UIA campaigns have led to the hiring of 30 community policing officers in New Bedord and development of a street worker program to lessen teen violence in both Fall River and New Bedford. In New Bedford, the city set up a interdepartmental task force to act on irresponsible absentee landlords based on UIA's proposal.

UIA’s membership is made up of 15 congregations in Fall River and New Bedford.

United Interfaith Action of Southeastern Massachusetts (UIA)
160 Rock Street,  Fall River, MA 02720    (508) 673-4670
635 Purchase Street, New Bedford, MA 02740   (508) 993-8976
franciscoramos@yahoo.com, e.aeschli@gmail.com
www.unitedinterfaithaction.org

For an article by Paul Graham published in the New Bedford Standard Times please click here

4) Pioneer Valley Project (PVP)

PVP had successes on access to after school programs, lessening crime, lessening housing abandonment and increasing renovation of housing , support for worker rights, increasing apprenticeships for minorities in construction, increasing hiring of minorities as police officers, and increasing the hours neighborhood library branches are open.

PVP has set up school partnerships to involve more parents in efforts to improve the schools. PVP is working on fair solutions to the problem of years of no contracts for the city's teachers and other issues related to Springfield's financial crisis.

PVP has 16 member institutions from religious congregations and unions.

Pioneer Valley Project
205 Eastern Avenue
Springfield, MA  01139
(413) 827-0780
fredrose.pvp2@verizon.net

5) Worcester Interfaith (WI)

WI has reopened city pools, increased funding for youth programs, increased jobs, closed drug houses, expanded community policing, and increased city service funding for sidewalk repair. WI has won passage of an ordinance for the hiring of local residents and people of color on construction jobs in the city and worked with unions to increase participation of people of color in apprenticeship programs. It co-sponsored an ESL class with local labor unions.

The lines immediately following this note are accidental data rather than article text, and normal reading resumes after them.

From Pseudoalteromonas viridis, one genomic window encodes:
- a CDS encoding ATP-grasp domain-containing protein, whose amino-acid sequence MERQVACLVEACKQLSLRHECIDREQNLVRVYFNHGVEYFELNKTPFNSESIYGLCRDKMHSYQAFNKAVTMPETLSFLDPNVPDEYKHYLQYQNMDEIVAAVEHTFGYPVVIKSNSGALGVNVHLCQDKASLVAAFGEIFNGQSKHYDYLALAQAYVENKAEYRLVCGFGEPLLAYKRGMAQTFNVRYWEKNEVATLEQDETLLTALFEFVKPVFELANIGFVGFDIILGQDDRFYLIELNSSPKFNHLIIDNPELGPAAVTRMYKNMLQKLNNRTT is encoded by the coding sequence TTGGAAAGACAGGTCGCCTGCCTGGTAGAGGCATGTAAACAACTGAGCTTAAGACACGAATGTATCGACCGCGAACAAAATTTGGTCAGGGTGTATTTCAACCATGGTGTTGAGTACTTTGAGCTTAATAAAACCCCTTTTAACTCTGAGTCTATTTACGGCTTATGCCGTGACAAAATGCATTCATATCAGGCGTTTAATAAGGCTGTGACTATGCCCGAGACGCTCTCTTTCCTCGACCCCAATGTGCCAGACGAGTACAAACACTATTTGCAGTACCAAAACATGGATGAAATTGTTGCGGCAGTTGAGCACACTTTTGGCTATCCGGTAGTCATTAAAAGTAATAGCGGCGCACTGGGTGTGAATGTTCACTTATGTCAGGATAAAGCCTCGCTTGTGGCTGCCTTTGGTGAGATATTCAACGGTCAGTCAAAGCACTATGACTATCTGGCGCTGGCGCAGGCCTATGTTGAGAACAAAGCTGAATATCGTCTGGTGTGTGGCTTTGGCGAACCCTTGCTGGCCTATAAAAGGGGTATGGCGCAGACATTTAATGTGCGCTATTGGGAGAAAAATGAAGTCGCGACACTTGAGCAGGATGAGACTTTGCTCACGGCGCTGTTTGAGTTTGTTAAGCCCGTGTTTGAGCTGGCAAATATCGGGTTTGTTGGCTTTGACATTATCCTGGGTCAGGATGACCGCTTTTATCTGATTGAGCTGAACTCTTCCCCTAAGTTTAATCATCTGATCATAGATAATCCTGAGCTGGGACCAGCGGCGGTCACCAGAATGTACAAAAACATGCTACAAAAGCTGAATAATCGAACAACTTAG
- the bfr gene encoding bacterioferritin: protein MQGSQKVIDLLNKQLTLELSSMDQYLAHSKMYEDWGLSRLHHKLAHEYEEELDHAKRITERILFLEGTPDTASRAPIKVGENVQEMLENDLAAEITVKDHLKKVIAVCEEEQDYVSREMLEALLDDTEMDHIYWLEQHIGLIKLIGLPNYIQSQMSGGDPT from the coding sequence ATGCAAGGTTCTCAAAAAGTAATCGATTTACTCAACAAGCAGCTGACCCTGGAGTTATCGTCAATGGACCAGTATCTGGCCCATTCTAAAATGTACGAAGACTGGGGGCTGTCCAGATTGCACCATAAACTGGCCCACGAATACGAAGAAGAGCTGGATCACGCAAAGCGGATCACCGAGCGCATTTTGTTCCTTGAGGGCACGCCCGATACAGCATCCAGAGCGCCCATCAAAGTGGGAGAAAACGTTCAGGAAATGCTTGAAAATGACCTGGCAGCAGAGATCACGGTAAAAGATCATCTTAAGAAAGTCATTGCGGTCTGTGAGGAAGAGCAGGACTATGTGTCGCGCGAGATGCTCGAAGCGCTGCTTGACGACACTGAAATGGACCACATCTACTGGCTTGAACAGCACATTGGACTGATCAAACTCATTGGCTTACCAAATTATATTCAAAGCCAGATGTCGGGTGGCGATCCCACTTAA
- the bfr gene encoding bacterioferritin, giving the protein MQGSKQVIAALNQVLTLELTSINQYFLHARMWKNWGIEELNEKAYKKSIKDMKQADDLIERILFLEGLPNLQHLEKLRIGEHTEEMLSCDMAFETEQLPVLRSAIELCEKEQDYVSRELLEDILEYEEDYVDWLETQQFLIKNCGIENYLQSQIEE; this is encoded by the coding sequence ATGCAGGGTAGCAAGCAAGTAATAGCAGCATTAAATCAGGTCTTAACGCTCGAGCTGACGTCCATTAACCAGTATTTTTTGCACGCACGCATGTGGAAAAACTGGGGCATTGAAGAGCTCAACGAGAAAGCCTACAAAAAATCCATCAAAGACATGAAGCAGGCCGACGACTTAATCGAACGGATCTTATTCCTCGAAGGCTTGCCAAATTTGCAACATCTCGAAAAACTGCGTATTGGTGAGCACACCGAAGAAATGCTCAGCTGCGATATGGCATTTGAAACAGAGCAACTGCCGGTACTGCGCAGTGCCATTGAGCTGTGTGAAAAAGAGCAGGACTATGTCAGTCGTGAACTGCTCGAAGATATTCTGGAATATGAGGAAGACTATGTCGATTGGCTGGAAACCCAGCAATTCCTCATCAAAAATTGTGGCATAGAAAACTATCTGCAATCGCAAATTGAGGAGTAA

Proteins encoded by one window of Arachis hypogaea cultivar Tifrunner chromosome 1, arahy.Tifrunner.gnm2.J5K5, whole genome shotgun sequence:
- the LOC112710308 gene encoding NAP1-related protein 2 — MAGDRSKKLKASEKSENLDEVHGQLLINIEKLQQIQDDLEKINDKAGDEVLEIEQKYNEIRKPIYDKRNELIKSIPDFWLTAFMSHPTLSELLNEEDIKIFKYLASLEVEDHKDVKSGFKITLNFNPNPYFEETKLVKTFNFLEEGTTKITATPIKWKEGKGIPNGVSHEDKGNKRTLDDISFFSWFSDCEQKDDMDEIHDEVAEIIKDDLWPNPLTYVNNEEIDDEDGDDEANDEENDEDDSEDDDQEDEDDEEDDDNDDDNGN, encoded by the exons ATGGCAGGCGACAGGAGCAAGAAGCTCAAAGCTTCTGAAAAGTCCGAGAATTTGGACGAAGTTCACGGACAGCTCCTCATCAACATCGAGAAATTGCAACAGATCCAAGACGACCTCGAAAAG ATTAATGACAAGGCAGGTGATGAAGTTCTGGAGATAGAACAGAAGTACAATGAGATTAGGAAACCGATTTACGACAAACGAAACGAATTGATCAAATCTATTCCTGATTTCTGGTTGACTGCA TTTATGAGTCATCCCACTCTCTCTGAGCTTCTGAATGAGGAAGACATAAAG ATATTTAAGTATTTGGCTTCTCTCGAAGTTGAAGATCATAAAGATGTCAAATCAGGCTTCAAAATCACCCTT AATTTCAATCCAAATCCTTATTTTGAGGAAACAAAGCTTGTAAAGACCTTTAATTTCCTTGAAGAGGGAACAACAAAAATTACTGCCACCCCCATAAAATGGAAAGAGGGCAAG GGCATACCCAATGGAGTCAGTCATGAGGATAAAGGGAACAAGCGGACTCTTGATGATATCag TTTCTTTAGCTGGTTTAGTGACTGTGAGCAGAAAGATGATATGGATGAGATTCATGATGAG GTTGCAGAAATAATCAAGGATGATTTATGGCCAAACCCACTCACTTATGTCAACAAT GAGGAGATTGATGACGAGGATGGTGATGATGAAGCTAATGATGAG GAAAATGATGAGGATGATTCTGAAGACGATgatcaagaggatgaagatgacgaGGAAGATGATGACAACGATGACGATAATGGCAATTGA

WI has increased summer employment for teens and kept community schools open.

WI has 13 member religious congregations.

Worcester Interfaith
111 Park Avenue
Worcester, MA
(508) 754-5001
worcester.interfaith@verizon.net

6) Metropolitan Interfaith Congregations Acting for Hope (MICAH)

MICAH has taken action on affordable housing, health care, and immigrant rights issues.

Metropolitan Interfaith Congregations Acting for Hope (MICAH)
24 Union Avenue
Framingham, MA 01702
Phone: 978-443-6027
aegroupp@yahoo.com

MCAN’s History and Other Organizations We Organized

OLTC was formed in 1985 and changed it’s name to Massachusetts Communities Action Network (MCAN) in 2005 to reflect its many years of work in organizing a federation of community improvement organization and its work on statewide issues.

We also founded Massachusetts Affordable Housing Alliance (MAHA) in 1986 and directed that organization through 1990. OLTC worked with the Industrial Areas Foundation (IAF) to form Greater Boston Interfaith Organization in 1996 and co-directed that effort from 1996-2002. MAHA and GBIO are now organizational allies of MCAN. MCAN also worked to organize Vermont Interfaith Action which is now also an affiliate of the PICO National Network.

MCAN also organizes regional leadership training sessions several times during each year for leaders of our affiliated organizations and allies.

MCAN’s National Affiliation

MCAN is affiliated with the PICO National Network, a national federation of over 50 congregation based community organizations located in 20 states around the country. This affiliation gives support to MCAN and additional support to our affiliates and enables participation in joint campaigns on national issues.